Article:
Kal

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Last edited by kal on Fri Sep 30, 2016 2:00 am; edited 1 time in total
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kchomebrew



Joined: 18 Aug 2013
Posts: 5



PostLink    Posted: Fri Oct 18, 2013 11:39 am    Post subject: Reply with quote

kal wrote:
Fejj wrote:
Also, wouldng recircing hot PBW threw your BK help quite a bit with the residue you describe?
2cents

Not sure. The residue was all the way up the kettle (wherever wort or foam touched) so in my case I would have needed to fill the boil 20 gallon kettle almost all the way to the with water and probably used a TON of cleaner since it would have been very diluted. I was spraying it on concentrated.

Kal



What about the heating elements ? Did those get any of the residue stuck to them ? This sounds like a total pain in the ass....but now I have to try making it.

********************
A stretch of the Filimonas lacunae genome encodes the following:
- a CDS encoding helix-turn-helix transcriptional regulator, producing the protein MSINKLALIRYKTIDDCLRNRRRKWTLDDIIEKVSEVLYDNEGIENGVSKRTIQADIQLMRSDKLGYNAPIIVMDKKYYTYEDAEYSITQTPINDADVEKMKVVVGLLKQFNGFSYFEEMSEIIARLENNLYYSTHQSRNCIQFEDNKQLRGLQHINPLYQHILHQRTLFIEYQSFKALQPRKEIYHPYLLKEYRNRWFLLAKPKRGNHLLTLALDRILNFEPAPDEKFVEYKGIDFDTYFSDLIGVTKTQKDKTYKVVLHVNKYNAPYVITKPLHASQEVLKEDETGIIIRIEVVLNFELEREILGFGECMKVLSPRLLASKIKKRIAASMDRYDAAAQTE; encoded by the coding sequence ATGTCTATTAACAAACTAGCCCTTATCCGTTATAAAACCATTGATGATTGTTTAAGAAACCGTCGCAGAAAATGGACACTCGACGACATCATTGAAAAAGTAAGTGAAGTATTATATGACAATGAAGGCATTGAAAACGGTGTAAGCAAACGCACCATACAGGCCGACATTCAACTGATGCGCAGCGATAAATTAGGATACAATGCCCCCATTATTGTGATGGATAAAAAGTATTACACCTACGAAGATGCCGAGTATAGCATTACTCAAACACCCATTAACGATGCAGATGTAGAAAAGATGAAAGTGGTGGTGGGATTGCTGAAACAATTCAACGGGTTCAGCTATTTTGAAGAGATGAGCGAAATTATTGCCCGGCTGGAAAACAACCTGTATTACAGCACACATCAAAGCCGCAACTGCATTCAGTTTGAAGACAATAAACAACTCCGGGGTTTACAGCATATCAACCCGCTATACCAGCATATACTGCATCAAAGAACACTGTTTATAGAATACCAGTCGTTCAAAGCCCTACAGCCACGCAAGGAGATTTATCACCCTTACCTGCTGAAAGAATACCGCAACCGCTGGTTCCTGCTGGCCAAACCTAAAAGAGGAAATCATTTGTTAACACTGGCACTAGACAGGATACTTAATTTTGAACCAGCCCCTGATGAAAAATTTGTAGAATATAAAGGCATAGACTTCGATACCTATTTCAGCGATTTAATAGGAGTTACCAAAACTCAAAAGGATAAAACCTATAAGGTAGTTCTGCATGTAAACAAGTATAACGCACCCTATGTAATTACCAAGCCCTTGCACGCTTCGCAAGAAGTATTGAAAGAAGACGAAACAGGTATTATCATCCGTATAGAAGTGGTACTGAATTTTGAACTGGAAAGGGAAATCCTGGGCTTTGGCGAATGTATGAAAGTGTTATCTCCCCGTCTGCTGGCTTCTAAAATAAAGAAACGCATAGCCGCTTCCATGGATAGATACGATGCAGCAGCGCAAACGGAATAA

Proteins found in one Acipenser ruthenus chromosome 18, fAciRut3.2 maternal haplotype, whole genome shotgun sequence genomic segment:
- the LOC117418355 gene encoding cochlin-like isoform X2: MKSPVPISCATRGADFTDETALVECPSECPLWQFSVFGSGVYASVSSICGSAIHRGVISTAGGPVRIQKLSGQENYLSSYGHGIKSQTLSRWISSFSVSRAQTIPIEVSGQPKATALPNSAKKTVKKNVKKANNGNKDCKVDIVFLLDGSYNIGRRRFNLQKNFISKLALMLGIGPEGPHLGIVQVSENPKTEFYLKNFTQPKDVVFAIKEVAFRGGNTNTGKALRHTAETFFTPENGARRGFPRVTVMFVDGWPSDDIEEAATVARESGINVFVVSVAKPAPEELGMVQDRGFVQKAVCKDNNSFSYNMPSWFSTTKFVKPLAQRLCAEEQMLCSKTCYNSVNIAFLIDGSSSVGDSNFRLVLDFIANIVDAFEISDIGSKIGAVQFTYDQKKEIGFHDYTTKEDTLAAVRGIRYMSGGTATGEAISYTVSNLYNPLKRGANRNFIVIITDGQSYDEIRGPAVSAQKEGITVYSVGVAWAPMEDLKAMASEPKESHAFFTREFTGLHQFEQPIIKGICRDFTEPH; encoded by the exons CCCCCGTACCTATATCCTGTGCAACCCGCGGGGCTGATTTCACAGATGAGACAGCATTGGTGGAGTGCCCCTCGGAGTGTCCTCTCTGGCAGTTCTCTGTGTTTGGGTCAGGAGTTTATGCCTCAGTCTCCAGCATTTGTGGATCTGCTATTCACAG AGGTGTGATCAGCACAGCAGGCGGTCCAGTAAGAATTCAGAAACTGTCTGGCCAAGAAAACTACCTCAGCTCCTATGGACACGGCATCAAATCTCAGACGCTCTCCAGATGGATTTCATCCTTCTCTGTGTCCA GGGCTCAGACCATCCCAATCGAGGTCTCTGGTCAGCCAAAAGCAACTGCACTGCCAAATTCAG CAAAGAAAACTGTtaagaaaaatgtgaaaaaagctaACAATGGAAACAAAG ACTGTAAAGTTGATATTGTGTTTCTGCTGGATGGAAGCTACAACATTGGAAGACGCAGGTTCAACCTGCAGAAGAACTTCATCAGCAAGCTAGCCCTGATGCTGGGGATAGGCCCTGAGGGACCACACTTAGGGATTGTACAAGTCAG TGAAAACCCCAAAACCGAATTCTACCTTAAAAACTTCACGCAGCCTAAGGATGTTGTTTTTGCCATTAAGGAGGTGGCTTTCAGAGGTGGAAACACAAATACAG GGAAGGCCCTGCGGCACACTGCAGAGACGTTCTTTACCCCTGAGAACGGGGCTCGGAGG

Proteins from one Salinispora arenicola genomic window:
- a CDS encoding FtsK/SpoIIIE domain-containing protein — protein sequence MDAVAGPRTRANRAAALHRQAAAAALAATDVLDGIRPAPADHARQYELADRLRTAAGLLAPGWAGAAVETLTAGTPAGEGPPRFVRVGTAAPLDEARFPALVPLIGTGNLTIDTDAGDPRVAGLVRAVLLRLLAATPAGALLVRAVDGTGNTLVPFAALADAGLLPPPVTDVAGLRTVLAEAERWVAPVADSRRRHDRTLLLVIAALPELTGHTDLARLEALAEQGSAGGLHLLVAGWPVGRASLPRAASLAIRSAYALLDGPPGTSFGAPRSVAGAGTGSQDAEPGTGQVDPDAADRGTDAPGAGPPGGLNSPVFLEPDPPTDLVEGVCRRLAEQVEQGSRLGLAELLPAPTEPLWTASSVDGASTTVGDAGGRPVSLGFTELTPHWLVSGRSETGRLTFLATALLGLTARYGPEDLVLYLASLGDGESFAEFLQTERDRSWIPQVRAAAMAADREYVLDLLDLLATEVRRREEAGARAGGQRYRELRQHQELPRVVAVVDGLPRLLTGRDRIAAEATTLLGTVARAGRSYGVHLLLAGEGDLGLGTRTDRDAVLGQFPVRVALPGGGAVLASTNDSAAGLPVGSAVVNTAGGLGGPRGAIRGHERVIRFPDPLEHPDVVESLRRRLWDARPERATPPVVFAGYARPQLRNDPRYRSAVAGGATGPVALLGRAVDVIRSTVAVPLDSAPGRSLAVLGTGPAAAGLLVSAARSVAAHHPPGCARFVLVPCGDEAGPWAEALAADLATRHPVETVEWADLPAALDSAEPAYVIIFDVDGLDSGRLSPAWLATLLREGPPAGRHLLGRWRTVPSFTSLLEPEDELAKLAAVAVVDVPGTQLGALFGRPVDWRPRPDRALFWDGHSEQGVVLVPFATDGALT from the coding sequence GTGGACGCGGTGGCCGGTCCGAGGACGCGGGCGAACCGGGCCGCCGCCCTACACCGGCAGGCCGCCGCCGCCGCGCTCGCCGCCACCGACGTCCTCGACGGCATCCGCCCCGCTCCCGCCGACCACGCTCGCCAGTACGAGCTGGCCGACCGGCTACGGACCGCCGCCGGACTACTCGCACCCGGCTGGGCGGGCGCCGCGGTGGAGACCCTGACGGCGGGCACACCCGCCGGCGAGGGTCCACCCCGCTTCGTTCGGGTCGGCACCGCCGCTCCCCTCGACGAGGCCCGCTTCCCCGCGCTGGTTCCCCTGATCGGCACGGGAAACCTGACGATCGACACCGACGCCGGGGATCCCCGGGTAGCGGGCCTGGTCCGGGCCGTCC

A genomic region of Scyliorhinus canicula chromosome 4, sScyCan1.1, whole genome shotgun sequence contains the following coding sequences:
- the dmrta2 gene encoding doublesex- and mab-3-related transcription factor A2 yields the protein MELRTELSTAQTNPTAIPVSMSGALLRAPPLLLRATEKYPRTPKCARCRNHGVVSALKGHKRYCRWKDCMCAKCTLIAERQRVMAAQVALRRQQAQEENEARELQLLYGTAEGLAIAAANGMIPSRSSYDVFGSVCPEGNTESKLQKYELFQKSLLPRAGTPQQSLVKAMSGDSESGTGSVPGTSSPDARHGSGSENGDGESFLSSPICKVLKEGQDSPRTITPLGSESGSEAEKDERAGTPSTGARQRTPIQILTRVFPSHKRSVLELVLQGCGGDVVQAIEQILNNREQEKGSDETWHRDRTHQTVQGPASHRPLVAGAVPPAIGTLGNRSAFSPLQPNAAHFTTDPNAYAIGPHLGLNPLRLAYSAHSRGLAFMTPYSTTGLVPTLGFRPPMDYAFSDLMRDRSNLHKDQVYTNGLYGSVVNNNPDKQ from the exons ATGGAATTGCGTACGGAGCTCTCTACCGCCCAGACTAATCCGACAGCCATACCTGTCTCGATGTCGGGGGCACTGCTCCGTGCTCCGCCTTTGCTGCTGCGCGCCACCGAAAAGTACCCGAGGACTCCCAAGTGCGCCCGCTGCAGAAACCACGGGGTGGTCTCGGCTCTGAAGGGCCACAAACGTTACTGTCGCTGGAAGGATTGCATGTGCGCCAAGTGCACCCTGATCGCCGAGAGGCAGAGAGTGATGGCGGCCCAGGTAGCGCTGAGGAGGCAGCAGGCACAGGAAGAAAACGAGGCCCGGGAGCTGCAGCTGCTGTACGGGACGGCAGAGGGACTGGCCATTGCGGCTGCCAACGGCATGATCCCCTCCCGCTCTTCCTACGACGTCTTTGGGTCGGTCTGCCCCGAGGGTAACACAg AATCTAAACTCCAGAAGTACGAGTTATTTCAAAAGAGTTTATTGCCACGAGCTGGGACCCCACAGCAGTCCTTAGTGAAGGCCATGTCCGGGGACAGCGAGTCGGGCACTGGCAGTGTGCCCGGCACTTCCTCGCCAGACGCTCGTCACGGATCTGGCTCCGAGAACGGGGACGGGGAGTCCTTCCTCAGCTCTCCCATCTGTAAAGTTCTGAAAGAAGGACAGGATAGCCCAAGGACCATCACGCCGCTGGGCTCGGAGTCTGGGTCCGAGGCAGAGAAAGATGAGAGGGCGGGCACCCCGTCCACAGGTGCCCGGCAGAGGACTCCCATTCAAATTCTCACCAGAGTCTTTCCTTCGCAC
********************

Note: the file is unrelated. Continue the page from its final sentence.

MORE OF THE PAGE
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kal
Forum Administrator


Joined: 12 Dec 2010
Posts: 10059
Location: Ottawa, Canada

Drinking: German Lager, Electric Hop Candy Jr, Scottish 70/-, Cali Common, Maibock, Helles, Russian Imperial Stout, Black Butte Porter

Working on: Weizen


PostLink    Posted: Fri Oct 18, 2013 1:44 pm    Post subject: Reply with quote

kchomebrew wrote:
What about the heating elements ? Did those get any of the residue stuck to them ?

Slightly less if I remember correctly, but pretty much everything in the boil kettle had a thin layer of tar on it.

Quote:
This sounds like a total pain in the ass....but now I have to try making it.

Wink It's worth it (IMHO!).

Kal

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dunnry



Joined: 10 Oct 2012
Posts: 43
Location: Strongsville, OH


PostLink    Posted: Mon Nov 04, 2013 4:18 pm    Post subject: Reply with quote